of a victim of the COVID-19 coronavirus at Pondok Ranggon cemetery
where many of those who died from the disease are buried in Jakarta. Alex Berry/AFP
On Tuesday, a crowd of scores of people stopped an ambulance carrying the body of a recently deceased COVID-19 patient in Pamekasan Regency, Madura, East Java.
Paramedics and the driver tried to placate the crowd, but the mob threatened to set the ambulance on fire if they didn’t do as they said and hand over the body. The ambulance passengers eventually surrendered, and, adding insult to injury, the mob stripped them of their personal protective equipment.
According to news site Kompas, the members of the crowd identified themselves as family members and neighbors of the deceased, and were apparently unable to accept the fact he died of coronavirus.
“These people wanted to bury the body without COVID-19 protocols, because they don’t want [to acknowledge] anyone in their area to be exposed to COVID-19,” Syaiful Hidayat, leader of the COVID-19 task force leader at Smart Pamekasan Regional Hospital, told the media.
As extreme as the incident in East Java may seem, it’s only one of a string of cases in which people forcibly recovered the bodies of family members who died of COVID-19, determined to bury them without the mandated protocols.
Earlier this month, a family in Gresik, East Java, took the body of a deceased patient-under-observation from Walisongo Hospital because they refused to believe their relative truly had COVID-19.
“My in-law suffered from low hemoglobin, not COVID-19. We’ve never had contact with those infected with coronavirus,” a relative of the deceased named Heri told Suara.
The head of Balongpanggang Medical Centre, Dr. Eko Hariyanto, said there was little he could do to dissuade them. When family members turn up to recover a body, he said, they usually bring a crowd.
"The hospital did not dare to take action to directly implement the COVID-19 funeral protocol because it did not get permission from the family," Hariyanto said.
On the same day as the Gresik incident, the body of another deceased patient-under-observation was taken by force from R.K. Charitas Hospital in Palembang, South Sumatra. The family brought their dead relative back home in the back of a public minibus, wrapped in a shroud.
Kresna Tuti, head of public relations at R.K. Charitas, said the family refused to have the body buried with COVID-19 protocols. At around noon that day, Tuti said, they burst into the patient’s room and carried it away.
A similar incident on June 11 at a hospital in South Sulawesi, meanwhile, was thwarted by hospital staff, Indonesian Armed Forces (TNI) personnel, and police.
The person-under-observation’s husband, Andi Baso, told BBC Indonesia, that he felt “betrayed” by the COVID-19 task force, claiming that after authorities buried his wife according to protocols, a swab test came back negative.
“She was buried with no family present. You can’t imagine how painful it is for us and our kids to receive such social sanctions from others,” Baso said, adding he wanted to bring his wife home “so we could free her from the stigma.”
For most Indonesians, it’s important to perform proper burial, as it’s how they show respect to the deceased for the last time, Amika Wardana, a sociologist at Yogyakarta State University, told VICE News. Burial practices should ideally be in accordance with community norms, and conflicts can arise if the rituals are not done properly.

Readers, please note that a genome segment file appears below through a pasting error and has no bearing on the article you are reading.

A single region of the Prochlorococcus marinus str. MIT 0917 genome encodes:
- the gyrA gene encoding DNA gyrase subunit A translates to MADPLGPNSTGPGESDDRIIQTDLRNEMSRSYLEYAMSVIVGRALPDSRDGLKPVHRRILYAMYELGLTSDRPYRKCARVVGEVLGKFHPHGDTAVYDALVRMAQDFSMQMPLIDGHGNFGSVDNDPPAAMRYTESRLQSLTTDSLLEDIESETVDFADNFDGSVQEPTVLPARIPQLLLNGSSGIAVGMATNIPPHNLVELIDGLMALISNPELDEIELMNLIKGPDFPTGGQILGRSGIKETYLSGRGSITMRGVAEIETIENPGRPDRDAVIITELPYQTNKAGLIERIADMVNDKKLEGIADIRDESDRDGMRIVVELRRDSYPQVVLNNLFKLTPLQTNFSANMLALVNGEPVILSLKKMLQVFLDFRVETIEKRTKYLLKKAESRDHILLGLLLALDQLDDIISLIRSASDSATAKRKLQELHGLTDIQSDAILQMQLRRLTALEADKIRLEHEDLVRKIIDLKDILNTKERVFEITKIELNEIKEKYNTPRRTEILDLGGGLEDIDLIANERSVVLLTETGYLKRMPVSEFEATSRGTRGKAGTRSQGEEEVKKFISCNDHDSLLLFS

“Funerals and religious rituals cannot be separated. It’s very sacred, and has to be done properly,” Wardana said. “They now have to abandon these sacred processions because he or she was dead of COVID-19.”
Drajat Tri Kartono, a sociologist at Sebelas Maret University (UNS), agreed, noting there were conflicting values between the government and community approach.
“While the government moves formally, the community prioritized the socio-cultural factors,” Kartono told Kompas. Failing to live up to one’s funerary obligations, he added, could see one “punished with social sanctions, for example being [seen as] a child who does not respect their parents.”
But one question remains: Are the strict protocols on burials worth all the conflict?
In a March guide on dealing with the bodies of COVID-19 patients, the WHO notes that the disease is not generally transmitted by cadavers, though it allows that given how much is still unknown about the disease, “more precautions may be used.” Hospital staffers and morticians are advised to wear personal protective equipment when dealing with the body.
The WHO also notes, however, that the “dignity of the dead, their cultural and religious traditions, and their families should be respected and protected throughout,” but family members should be given “clear instructions not to touch or kiss the body.”
Kartono, for his part, suggested that the government try to reach a compromise with patients’ families, like allowing one of the family members to help with the handling of their loved ones’ body, while still following the rules.
“For example, the medical team can give a chance to one family member to wash their relative’s body. They must wear complete PPE while doing so,” he said.
Hermawan Putra, of the Indonesian Society of Health Experts (IAKMI), said the government should be more sensitive to locals’ wishes.
“Doing it the strict way will only be counterproductive. I see extreme reactions to rejection, so the local government should consider local wisdom for resolving conflict,” Putra told Detik.
And shame also plays a role. Despite the massive education campaign related to COVID-19, a lot of Indonesians still view being infected by the coronavirus as a sort of deviance.
“Families take their relatives’ body by force because they want to break the stigma,” Putra said.